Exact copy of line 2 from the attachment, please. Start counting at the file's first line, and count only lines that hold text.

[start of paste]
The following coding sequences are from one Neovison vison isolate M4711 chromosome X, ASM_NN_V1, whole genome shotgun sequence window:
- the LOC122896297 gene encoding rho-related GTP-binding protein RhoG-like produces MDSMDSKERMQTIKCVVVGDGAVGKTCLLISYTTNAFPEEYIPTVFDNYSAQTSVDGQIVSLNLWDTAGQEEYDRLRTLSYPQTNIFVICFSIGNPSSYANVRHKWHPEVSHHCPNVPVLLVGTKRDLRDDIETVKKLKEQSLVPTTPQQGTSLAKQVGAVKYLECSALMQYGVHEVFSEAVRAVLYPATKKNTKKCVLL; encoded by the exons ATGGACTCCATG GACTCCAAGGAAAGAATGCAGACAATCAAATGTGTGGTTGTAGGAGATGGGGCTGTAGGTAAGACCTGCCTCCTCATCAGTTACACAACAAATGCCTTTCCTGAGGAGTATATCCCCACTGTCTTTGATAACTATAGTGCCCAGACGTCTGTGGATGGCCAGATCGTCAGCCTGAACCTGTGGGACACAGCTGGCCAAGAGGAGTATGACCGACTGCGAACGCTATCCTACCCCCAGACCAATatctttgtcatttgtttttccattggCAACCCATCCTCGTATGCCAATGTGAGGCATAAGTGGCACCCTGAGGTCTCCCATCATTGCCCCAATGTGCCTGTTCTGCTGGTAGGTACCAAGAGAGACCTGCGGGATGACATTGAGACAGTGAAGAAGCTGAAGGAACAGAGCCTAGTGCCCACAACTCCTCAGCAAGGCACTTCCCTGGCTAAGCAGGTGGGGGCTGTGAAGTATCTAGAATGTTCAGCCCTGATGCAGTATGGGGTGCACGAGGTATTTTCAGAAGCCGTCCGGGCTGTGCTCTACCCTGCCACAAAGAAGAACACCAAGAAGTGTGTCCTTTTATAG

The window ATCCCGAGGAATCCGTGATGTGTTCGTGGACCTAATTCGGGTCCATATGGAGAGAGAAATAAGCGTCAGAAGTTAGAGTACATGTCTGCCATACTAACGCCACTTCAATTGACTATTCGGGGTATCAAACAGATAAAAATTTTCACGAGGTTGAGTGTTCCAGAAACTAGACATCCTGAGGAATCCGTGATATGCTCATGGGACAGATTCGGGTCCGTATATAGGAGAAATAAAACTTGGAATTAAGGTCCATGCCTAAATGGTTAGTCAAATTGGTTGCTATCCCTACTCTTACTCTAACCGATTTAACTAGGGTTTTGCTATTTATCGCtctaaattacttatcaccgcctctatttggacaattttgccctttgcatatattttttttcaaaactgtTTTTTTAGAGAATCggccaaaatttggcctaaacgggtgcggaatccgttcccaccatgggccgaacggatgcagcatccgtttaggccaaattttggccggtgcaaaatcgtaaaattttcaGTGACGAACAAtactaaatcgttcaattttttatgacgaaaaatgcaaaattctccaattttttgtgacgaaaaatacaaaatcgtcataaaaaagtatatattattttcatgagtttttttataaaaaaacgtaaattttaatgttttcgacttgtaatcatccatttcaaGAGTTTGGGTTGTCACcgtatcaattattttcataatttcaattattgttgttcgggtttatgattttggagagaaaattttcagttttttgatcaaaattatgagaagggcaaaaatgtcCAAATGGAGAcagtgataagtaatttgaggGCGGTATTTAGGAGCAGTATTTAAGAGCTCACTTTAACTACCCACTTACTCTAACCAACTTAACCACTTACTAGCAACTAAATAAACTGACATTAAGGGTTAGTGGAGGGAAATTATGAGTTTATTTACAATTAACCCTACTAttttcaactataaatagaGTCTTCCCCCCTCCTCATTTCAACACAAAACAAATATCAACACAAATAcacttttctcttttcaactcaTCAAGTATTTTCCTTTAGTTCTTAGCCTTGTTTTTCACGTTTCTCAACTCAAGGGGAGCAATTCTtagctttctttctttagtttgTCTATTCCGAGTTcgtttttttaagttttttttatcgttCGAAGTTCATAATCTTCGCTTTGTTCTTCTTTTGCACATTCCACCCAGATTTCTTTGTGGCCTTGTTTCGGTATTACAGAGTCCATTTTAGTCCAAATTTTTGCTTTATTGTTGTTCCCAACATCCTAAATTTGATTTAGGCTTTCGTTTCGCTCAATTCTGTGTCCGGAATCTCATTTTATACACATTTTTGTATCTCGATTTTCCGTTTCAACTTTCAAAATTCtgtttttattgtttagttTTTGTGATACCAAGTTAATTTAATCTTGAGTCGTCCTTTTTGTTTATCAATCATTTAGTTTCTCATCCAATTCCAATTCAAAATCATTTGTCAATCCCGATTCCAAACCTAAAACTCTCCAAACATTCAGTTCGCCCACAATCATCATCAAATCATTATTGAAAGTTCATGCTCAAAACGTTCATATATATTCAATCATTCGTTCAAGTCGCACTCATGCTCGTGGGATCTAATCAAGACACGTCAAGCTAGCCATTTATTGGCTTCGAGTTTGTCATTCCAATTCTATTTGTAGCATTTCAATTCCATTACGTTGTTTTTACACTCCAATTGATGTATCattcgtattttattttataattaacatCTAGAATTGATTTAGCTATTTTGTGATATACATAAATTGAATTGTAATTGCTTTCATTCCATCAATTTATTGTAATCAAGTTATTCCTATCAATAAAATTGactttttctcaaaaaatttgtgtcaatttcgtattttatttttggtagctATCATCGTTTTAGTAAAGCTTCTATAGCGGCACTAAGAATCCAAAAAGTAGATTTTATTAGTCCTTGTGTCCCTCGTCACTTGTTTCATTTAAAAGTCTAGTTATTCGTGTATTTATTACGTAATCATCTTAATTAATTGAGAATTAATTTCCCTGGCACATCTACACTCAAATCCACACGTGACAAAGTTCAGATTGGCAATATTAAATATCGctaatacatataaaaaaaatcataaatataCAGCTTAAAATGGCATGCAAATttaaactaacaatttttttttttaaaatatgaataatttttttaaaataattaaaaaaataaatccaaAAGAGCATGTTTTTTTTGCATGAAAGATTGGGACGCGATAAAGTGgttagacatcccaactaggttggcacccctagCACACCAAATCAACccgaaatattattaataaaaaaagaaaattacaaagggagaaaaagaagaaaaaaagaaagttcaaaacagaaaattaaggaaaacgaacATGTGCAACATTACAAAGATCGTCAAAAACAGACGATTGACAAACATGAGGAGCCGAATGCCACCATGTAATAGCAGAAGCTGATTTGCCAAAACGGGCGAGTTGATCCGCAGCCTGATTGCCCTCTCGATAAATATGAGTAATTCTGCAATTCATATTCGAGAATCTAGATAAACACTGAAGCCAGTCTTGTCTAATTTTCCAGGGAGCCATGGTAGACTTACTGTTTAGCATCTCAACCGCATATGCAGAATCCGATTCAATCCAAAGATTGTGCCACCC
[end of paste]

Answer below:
- the LOC122896297 gene encoding rho-related GTP-binding protein RhoG-like produces MDSMDSKERMQTIKCVVVGDGAVGKTCLLISYTTNAFPEEYIPTVFDNYSAQTSVDGQIVSLNLWDTAGQEEYDRLRTLSYPQTNIFVICFSIGNPSSYANVRHKWHPEVSHHCPNVPVLLVGTKRDLRDDIETVKKLKEQSLVPTTPQQGTSLAKQVGAVKYLECSALMQYGVHEVFSEAVRAVLYPATKKNTKKCVLL; encoded by the exons ATGGACTCCATG GACTCCAAGGAAAGAATGCAGACAATCAAATGTGTGGTTGTAGGAGATGGGGCTGTAGGTAAGACCTGCCTCCTCATCAGTTACACAACAAATGCCTTTCCTGAGGAGTATATCCCCACTGTCTTTGATAACTATAGTGCCCAGACGTCTGTGGATGGCCAGATCGTCAGCCTGAACCTGTGGGACACAGCTGGCCAAGAGGAGTATGACCGACTGCGAACGCTATCCTACCCCCAGACCAATatctttgtcatttgtttttccattggCAACCCATCCTCGTATGCCAATGTGAGGCATAAGTGGCACCCTGAGGTCTCCCATCATTGCCCCAATGTGCCTGTTCTGCTGGTAGGTACCAAGAGAGACCTGCGGGATGACATTGAGACAGTGAAGAAGCTGAAGGAACAGAGCCTAGTGCCCACAACTCCTCAGCAAGGCACTTCCCTGGCTAAGCAGGTGGGGGCTGTGAAGTATCTAGAATGTTCAGCCCTGATGCAGTATGGGGTGCACGAGGTATTTTCAGAAGCCGTCCGGGCTGTGCTCTACCCTGCCACAAAGAAGAACACCAAGAAGTGTGTCCTTTTATAG